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Conveniently lifting outboards on and off a dingy

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What is the issue?
Lifting an outboard on and off a floating dinghy from a yacht or pontoon is never an easy task. The outboard’s most convenient grip is at dinghy level but you cannot lift it from there as it is an entirely unstable standpoint and the dingy is moving about. Hence you must reach down from the pontoon or yacht where the outboard rarely if ever offers a handle or handhold.

Why address this?
Lifting the outboard on and off the dinghy affords the perfect opportunity to drop it in the ‘drink’. Losing the engine overboard like this is also unthinkable as inflatable dinghies typically do not row very well and you will be hard-pressed to get to and from the boat at anchor. This does not touch on the cost of replacement, or repairs if it can be recovered, and the associated insurance premiums.

How to address this?
Use an engine harness to position a convenient lifting handle on top of the outboard engine. A handle at this position will help hoist the outboard up and off whenever needed, either manually, by a davit or by some other means from the yacht Experience. This may be accomplished by making or buying a strap to attach an engine top lifting handle. They come in a variety of sizes and are readily available.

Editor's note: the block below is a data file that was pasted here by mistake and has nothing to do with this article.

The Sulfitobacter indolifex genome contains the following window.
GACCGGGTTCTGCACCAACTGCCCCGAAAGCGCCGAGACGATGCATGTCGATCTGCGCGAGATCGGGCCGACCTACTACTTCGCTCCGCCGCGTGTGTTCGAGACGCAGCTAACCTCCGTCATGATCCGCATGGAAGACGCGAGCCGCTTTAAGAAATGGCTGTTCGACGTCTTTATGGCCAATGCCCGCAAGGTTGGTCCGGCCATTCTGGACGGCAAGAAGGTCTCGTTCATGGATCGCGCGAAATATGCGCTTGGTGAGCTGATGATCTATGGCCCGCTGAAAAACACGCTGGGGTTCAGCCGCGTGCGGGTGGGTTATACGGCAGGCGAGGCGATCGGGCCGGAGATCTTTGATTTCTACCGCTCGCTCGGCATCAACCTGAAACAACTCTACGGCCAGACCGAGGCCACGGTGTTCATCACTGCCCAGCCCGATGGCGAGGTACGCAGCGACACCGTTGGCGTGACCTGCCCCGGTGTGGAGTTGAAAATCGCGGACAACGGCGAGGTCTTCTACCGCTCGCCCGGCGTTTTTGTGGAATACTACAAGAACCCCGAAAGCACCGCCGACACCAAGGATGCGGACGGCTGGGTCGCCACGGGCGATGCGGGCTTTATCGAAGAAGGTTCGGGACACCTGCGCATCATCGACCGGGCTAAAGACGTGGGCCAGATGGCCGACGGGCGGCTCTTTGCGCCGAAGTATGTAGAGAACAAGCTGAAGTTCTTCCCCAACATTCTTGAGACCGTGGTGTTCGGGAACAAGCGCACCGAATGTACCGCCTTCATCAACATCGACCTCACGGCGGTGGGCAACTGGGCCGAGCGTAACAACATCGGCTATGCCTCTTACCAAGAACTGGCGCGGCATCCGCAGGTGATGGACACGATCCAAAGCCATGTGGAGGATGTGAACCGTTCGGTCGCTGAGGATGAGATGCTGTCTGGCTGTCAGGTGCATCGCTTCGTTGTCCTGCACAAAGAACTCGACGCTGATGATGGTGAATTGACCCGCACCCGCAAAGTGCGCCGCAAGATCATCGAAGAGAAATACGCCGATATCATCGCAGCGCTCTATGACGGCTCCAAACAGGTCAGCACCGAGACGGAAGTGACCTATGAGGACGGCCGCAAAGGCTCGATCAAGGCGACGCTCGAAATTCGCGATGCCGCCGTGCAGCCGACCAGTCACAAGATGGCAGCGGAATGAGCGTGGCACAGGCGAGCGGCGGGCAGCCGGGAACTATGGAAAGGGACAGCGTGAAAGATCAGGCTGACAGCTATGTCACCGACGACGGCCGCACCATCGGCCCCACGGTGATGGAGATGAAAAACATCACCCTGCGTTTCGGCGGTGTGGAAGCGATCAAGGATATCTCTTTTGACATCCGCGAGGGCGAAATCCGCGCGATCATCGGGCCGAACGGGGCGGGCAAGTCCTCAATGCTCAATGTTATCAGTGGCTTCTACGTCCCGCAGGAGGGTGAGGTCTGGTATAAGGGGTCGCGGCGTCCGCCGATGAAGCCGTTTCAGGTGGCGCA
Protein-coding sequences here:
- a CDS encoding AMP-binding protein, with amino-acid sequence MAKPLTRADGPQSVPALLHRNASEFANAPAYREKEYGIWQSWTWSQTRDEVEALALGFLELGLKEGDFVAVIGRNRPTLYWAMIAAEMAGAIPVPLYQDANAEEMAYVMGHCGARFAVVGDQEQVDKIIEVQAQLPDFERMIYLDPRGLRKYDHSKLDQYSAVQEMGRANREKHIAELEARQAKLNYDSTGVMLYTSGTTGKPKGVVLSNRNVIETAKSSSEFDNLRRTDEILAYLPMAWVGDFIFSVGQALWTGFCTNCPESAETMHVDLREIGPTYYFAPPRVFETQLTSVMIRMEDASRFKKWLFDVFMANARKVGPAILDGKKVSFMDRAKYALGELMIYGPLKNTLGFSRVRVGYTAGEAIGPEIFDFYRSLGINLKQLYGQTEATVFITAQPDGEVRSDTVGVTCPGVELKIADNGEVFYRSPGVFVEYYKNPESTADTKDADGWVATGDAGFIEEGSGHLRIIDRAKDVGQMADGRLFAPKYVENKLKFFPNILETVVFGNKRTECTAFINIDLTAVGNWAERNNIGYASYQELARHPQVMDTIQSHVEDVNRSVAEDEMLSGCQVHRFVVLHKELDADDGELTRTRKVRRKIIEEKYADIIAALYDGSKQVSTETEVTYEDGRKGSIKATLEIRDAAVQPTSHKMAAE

Lifting Harness for Outboard Motor
Photo: Courtesy of SWI-Tec

If budgets are low there is no reason why it cannot be a simple DIY project with some rope or sturdy webbing. In our case we simply placed a handle, that we had salvaged from an old car, on the top of the engine cover plus a safety strap attached around the engine should the cover come off and drop the base into the sea - this was also part of our uglify strategy Experience.

Automobile handle bolted to the top of the outboard
Photo: Michael Harpur

A lifting harness for outboard engines will mean that you no longer have to hold your breath and cross your fingers each time the outboard motor is hoisted on or off.

With thanks to:
Michael Harpur, Yacht Obsession.

An outboard harness

An outboard harness and crane

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